“Elevate San Rafael” is a new paradigm for responding to complex environmental change and simply what needs to be done: occupy higher elevations and raise the quality of life and social connection for everyone. It proposes evolving the city by combining time-tested approaches to coastal adaptation with a moral, financial, and infrastructural agenda for large-scale preparation. This strategic change and redefining the relationship to the bay lends the singular opportunity to elevate all aspects of life. To physically elevate habitation and community bonds and dignity. To elevate ones social and financial position, and policy for urban change. To lift infrastructure to new elevations and purposes, and allow for ecology to persist and expand.


San Rafael is a small city north of San Francisco in Marin County. The city exhibits all the stresses of the Bay Area metropolis, because it is one of the vital infrastructural, logistical, and workforce centers of the region. It is threatened by flooding today. It is also threatened by the old paradigm of mono functional infrastructure. For good, practical, and humane reasons the easiest solution for the complex pattern of urbanism and coastal dynamics in San Rafael would be to gate off its creek, raise the levees, and proceed with life as it is known today.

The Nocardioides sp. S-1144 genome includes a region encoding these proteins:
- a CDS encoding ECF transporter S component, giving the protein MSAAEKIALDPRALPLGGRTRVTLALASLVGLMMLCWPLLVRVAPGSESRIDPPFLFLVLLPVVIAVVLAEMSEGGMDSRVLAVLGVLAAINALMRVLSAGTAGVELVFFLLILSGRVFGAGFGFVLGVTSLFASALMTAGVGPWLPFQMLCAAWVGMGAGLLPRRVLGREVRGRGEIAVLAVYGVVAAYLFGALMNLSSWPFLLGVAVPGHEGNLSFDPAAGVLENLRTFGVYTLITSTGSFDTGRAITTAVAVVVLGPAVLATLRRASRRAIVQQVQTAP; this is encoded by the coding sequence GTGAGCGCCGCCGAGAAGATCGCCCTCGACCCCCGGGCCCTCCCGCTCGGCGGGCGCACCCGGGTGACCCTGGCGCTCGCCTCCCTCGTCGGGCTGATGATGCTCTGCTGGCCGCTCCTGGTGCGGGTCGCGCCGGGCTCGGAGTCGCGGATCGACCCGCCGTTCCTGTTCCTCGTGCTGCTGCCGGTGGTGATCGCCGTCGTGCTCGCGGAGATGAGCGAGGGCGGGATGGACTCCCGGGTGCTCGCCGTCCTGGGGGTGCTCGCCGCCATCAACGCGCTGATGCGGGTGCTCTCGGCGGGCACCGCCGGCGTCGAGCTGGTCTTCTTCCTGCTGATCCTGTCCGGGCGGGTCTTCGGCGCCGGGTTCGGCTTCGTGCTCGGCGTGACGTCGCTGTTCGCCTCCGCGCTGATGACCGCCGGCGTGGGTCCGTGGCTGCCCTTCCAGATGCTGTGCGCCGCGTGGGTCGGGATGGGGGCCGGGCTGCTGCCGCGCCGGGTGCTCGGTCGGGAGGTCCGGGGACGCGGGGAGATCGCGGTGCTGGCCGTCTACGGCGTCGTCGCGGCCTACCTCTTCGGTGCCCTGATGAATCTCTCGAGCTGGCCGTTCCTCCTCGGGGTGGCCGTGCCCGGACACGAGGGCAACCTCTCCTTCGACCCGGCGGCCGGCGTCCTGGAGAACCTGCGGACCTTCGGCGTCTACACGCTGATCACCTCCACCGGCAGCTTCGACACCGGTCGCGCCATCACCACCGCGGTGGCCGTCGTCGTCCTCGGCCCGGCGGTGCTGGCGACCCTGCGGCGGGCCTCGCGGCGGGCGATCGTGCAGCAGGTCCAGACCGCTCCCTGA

To continue with the paradigm of known engineering solutions would compound risk in San Rafael. It would increase the separation that the city has with its waterfront. It would perpetuate the deep issues of urban stress facing its businesses and a fragile community housed in a vulnerable area below sea level. It would further eradicate coastal habitats and interrupt coastal processes. It would be hugely expensive. If there was a technological failure or natural disaster, it would be a humanitarian crisis. As sea levels rise it would ultimately become obsolete, and a legacy offering danger and even fewer options would be left to future generations. In the old paradigm it is disaster that defines us. Finding a new paradigm is the challenge for San Rafael.